I'm not LDS.
It's not that I lack faith or embrace the Seven Deadly Sins, or anything.
But I prefer giving alms in a more casual manner than practiced by the Latter-day Saints. And do without caffeine? No. Never. Not me.
Nonetheless I found myself a couple of weeks ago reading a back issue of Meridian magazine, an on-line publication of the Church of Jesus Christ of Latter-day Saints.
The story was about a three-year-old boy, named Eddie, who needed a heart transplant.
The boy had lived a normal life for a three-year-old up until a Sunday night in January of this year. The family of seven was seated together discussing vacation plans for later in the summer, when the teenage son said, "Dad, something is wrong with Eddie!”
The child had collapsed on the kitchen floor. His father picked him up and carried his seemingly lifeless body into the family room where he began CPR, while his mother desperately dialed 911.
That CPR probably saved his life, although the paramedics arrived within four eternal minutes and rushed him to the emergency room after stabilizing his vital signs. The ER doctors presumed it was an epileptic seizure: it couldn't be a problem with his heart. He was only 3.
But the family's pediatrician was skeptical of that diagnosis and suggested the boy see a cardiologist.
An appointment was made at the nearby Seattle Children's Hospital. Three specialists in heart failure and cardiac transplantation examined the youngster and diagnosed him with restrictive cardiomyopathy (RCM).
That's a rare heart condition. The walls of the left ventricle become rigid and fail to relax. They no longer fill properly with blood. So the blood backs up into the left atrium and, finally, into the pulmonary arteries themselves. That leads to pulmonary hypertension and heart failure. A patient with RCM has one to two years of life remaining, at best -- unless there's a heart transplant.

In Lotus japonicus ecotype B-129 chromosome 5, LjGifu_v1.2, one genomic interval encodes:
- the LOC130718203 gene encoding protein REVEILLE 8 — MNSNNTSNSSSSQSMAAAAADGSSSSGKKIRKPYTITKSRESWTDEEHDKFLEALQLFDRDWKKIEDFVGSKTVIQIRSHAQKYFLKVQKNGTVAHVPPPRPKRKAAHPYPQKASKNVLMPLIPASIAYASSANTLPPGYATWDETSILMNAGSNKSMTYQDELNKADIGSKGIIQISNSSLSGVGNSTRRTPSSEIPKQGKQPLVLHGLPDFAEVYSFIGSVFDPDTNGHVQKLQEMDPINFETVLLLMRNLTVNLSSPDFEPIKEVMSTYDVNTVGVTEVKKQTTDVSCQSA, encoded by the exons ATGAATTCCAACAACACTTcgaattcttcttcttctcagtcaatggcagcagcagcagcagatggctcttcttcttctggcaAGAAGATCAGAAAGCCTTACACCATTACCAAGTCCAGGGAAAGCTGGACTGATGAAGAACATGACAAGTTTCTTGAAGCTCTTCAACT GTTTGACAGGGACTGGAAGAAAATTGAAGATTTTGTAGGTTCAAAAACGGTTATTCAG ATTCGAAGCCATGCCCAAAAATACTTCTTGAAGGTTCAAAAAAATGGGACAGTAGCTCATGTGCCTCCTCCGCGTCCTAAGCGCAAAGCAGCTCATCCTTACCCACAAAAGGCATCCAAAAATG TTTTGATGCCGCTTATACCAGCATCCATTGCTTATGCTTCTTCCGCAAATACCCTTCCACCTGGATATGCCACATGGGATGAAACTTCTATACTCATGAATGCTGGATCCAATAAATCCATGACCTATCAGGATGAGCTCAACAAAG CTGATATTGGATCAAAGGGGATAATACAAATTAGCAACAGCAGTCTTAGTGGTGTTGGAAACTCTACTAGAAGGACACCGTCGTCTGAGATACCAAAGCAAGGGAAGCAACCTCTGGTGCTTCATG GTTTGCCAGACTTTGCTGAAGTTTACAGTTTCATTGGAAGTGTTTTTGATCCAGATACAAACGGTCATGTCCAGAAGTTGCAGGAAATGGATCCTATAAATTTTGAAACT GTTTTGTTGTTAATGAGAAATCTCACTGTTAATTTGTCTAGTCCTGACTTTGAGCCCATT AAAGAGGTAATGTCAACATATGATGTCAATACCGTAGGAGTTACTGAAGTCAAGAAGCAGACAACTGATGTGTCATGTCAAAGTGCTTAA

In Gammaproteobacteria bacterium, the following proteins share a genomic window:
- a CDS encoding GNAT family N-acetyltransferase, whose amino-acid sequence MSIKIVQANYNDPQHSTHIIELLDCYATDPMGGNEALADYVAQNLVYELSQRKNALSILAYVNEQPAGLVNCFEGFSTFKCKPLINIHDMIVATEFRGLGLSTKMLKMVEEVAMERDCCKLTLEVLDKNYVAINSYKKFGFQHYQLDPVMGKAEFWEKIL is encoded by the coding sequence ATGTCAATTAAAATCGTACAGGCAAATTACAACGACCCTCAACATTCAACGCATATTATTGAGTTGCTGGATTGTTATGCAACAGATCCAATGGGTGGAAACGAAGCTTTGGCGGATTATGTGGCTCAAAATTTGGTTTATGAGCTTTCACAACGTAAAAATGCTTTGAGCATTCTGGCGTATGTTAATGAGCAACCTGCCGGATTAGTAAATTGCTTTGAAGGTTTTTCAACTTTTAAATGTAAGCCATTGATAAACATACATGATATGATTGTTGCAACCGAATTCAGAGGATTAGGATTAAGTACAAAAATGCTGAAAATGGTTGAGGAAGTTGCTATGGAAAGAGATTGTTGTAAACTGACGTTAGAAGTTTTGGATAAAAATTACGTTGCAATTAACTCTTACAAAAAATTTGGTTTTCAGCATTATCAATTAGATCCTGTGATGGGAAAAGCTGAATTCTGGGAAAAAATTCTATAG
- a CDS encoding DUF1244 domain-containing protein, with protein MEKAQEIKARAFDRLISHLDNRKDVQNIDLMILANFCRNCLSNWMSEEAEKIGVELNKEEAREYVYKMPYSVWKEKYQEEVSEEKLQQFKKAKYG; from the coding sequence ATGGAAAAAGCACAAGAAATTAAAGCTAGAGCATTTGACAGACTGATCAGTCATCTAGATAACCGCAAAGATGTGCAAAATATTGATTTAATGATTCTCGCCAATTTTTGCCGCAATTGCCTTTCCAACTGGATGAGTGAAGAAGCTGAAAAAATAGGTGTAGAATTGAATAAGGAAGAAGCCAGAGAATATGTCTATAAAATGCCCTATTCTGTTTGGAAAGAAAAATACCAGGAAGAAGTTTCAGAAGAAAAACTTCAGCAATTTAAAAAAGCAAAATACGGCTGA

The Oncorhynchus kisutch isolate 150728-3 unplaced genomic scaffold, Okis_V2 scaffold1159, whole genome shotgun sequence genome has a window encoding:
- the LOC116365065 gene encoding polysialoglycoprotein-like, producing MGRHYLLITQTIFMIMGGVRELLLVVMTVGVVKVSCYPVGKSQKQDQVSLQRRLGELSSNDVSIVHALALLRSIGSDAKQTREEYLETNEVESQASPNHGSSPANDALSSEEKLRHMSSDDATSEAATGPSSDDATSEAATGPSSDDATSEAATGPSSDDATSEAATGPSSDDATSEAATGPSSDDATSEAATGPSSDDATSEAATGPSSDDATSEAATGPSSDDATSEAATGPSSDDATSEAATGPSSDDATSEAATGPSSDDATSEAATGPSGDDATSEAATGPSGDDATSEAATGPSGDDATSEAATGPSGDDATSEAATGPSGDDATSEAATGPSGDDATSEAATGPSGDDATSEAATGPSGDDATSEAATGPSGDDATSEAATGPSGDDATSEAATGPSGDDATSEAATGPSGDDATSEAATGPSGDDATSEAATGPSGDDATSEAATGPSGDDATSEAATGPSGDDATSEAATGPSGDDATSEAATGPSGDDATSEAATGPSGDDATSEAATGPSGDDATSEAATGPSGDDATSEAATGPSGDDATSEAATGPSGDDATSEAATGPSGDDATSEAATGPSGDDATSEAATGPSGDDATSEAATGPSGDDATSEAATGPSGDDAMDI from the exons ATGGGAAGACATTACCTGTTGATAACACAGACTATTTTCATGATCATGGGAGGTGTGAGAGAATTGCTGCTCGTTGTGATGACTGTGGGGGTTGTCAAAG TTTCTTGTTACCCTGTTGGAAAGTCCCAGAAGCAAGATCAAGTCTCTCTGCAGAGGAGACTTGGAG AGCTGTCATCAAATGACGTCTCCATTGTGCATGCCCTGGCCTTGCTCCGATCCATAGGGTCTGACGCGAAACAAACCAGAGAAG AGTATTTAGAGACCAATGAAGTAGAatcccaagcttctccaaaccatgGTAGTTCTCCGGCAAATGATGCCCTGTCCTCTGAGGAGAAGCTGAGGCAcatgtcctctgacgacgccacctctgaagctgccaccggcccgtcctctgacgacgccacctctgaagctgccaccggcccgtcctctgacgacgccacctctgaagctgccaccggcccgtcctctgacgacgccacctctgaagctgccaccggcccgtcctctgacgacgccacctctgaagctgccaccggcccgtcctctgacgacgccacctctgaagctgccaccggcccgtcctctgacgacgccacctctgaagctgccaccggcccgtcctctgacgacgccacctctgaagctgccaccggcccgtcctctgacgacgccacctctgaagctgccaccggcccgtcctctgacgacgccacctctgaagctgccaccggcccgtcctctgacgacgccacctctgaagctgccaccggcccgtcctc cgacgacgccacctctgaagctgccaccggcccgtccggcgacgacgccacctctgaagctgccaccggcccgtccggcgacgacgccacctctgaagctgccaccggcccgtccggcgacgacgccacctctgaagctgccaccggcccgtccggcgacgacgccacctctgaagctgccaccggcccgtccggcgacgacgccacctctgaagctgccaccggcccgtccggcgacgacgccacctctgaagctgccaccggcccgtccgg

Two weeks after the diagnosis, Eddie's name was added to the National Organ Transplant waiting list. He was given the highest possible priority. Doctors told the family, the wait for a three-year-old in Eddie's condition to get a new heart was typically two to six months. They had no choice except to wait and pray.
Eddie recovered enough to be released and the family took him home.
In early March, however, Eddie told his parents he felt sick. He was struggling to breathe and his skin was ashen. The paramedics again arrived and rushed him to the hospital. He threw up in the ambulance, but seemed to be doing better. But five minutes after reaching the ER, Eddie went into full cardiac arrest.
Three exploratory heart surgeries later, the director of the cardiac ICU told the family the boy should have died on the operating table. During the surgery, a large clot was released in his right ventricle, causing a pulmonary embolism. The doctor told the family the clot was so large it should have been fatal. But instead, it simply disappeared.
The family couldn't help but see it as a miracle. But Eddie would need more miracles to survive. And finding a heart donor would top that list.